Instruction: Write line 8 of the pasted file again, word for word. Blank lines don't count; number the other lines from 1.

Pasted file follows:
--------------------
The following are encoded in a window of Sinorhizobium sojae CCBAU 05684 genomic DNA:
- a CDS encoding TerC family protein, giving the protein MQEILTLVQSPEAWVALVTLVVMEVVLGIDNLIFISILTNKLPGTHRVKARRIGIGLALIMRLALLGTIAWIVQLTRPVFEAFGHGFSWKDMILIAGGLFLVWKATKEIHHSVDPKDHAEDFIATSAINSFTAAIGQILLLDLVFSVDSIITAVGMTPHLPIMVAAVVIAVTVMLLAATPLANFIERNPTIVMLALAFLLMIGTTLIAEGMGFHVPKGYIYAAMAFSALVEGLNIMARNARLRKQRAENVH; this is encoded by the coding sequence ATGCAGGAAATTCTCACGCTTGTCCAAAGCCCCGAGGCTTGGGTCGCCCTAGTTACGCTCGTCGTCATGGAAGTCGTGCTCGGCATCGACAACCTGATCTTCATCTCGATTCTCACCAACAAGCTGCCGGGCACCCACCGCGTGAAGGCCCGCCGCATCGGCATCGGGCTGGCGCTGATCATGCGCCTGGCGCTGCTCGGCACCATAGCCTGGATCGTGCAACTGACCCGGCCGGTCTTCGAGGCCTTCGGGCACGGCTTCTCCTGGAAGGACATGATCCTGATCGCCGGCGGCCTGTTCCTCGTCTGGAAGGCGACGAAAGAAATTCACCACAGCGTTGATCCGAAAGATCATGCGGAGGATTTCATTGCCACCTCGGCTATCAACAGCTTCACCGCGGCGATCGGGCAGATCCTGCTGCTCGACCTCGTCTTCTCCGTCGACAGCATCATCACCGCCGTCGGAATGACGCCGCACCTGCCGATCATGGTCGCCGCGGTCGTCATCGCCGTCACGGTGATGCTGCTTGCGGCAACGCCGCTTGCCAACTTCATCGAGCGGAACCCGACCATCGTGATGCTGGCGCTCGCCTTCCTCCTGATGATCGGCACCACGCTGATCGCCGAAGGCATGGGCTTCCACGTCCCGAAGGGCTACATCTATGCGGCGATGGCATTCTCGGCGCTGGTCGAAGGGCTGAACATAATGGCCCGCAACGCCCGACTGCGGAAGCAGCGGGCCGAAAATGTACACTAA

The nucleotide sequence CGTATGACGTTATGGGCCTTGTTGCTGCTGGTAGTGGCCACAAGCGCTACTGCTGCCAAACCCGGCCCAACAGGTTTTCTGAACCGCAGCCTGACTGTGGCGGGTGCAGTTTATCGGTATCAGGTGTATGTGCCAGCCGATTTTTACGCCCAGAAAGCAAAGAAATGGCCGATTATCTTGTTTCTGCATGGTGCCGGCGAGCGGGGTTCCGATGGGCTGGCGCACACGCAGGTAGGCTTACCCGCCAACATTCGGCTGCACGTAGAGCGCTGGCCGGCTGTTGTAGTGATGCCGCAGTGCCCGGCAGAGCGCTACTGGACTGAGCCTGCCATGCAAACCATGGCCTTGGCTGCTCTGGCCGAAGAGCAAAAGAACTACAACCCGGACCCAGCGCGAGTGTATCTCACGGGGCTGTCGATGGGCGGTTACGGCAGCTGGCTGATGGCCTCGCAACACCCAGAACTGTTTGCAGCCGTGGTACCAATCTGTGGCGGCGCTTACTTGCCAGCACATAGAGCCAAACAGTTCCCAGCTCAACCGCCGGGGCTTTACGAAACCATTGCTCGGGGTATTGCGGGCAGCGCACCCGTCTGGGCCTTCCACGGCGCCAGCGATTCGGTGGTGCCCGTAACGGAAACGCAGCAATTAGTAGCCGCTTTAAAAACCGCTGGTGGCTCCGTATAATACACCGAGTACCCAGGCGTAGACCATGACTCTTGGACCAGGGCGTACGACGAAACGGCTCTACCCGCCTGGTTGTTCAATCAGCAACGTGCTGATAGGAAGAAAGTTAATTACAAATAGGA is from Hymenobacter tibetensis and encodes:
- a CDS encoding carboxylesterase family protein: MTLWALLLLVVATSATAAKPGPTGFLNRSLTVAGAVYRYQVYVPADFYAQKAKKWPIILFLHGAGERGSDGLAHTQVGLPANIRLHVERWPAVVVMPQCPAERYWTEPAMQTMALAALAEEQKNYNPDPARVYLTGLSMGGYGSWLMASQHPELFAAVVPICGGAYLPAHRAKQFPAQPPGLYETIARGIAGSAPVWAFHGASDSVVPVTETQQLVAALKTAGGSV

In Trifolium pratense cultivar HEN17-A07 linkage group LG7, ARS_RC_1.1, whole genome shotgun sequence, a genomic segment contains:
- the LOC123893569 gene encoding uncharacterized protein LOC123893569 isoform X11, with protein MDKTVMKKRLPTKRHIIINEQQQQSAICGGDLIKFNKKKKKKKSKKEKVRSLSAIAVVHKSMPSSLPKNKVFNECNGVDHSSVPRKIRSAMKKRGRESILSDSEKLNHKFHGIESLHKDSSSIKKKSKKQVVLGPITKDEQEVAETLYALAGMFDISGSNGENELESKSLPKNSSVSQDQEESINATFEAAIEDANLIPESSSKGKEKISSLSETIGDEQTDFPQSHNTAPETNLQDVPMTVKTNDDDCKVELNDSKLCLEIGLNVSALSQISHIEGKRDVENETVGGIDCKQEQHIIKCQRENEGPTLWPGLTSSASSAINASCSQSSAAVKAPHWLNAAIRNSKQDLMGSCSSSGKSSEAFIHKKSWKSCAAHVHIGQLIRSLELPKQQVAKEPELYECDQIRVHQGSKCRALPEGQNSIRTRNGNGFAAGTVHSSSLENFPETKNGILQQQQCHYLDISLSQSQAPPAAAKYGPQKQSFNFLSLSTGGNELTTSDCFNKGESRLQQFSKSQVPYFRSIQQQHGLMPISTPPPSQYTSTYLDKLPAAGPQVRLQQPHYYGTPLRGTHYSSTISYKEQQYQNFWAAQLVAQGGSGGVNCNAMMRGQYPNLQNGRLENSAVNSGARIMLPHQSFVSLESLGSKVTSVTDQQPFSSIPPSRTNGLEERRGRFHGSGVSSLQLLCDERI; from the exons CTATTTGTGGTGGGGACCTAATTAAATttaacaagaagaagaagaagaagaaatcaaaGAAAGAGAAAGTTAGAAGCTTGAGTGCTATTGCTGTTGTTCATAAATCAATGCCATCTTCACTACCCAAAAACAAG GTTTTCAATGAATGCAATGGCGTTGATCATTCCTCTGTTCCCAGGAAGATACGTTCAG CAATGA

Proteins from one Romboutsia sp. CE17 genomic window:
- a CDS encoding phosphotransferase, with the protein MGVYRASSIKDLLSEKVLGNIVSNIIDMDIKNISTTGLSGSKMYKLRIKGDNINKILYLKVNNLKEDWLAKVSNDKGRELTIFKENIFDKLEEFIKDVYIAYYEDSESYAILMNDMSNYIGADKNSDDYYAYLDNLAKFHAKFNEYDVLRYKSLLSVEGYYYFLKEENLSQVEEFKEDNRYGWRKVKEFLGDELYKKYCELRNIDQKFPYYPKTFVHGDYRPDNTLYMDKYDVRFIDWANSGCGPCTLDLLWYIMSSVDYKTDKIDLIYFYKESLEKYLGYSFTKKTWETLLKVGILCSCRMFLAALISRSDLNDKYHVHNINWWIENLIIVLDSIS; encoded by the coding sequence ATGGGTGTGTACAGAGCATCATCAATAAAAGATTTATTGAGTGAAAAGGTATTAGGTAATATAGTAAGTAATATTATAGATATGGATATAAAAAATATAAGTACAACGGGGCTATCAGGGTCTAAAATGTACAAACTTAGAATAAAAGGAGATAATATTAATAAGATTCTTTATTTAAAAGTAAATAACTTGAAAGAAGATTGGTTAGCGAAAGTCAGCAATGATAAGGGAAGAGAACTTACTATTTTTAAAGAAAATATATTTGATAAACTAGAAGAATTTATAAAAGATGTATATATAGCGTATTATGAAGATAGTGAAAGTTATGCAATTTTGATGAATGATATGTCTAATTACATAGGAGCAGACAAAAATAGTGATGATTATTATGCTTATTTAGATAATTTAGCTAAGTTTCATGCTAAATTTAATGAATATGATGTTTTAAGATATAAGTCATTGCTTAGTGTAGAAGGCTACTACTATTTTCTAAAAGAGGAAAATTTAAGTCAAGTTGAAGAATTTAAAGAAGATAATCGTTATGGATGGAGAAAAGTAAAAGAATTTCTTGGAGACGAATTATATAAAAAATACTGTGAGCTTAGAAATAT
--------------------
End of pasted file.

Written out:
- a CDS encoding phosphotransferase, with the protein MGVYRASSIKDLLSEKVLGNIVSNIIDMDIKNISTTGLSGSKMYKLRIKGDNINKILYLKVNNLKEDWLAKVSNDKGRELTIFKENIFDKLEEFIKDVYIAYYEDSESYAILMNDMSNYIGADKNSDDYYAYLDNLAKFHAKFNEYDVLRYKSLLSVEGYYYFLKEENLSQVEEFKEDNRYGWRKVKEFLGDELYKKYCELRNIDQKFPYYPKTFVHGDYRPDNTLYMDKYDVRFIDWANSGCGPCTLDLLWYIMSSVDYKTDKIDLIYFYKESLEKYLGYSFTKKTWETLLKVGILCSCRMFLAALISRSDLNDKYHVHNINWWIENLIIVLDSIS; encoded by the coding sequence ATGGGTGTGTACAGAGCATCATCAATAAAAGATTTATTGAGTGAAAAGGTATTAGGTAATATAGTAAGTAATATTATAGATATGGATATAAAAAATATAAGTACAACGGGGCTATCAGGGTCTAAAATGTACAAACTTAGAATAAAAGGAGATAATATTAATAAGATTCTTTATTTAAAAGTAAATAACTTGAAAGAAGATTGGTTAGCGAAAGTCAGCAATGATAAGGGAAGAGAACTTACTATTTTTAAAGAAAATATATTTGATAAACTAGAAGAATTTATAAAAGATGTATATATAGCGTATTATGAAGATAGTGAAAGTTATGCAATTTTGATGAATGATATGTCTAATTACATAGGAGCAGACAAAAATAGTGATGATTATTATGCTTATTTAGATAATTTAGCTAAGTTTCATGCTAAATTTAATGAATATGATGTTTTAAGATATAAGTCATTGCTTAGTGTAGAAGGCTACTACTATTTTCTAAAAGAGGAAAATTTAAGTCAAGTTGAAGAATTTAAAGAAGATAATCGTTATGGATGGAGAAAAGTAAAAGAATTTCTTGGAGACGAATTATATAAAAAATACTGTGAGCTTAGAAATAT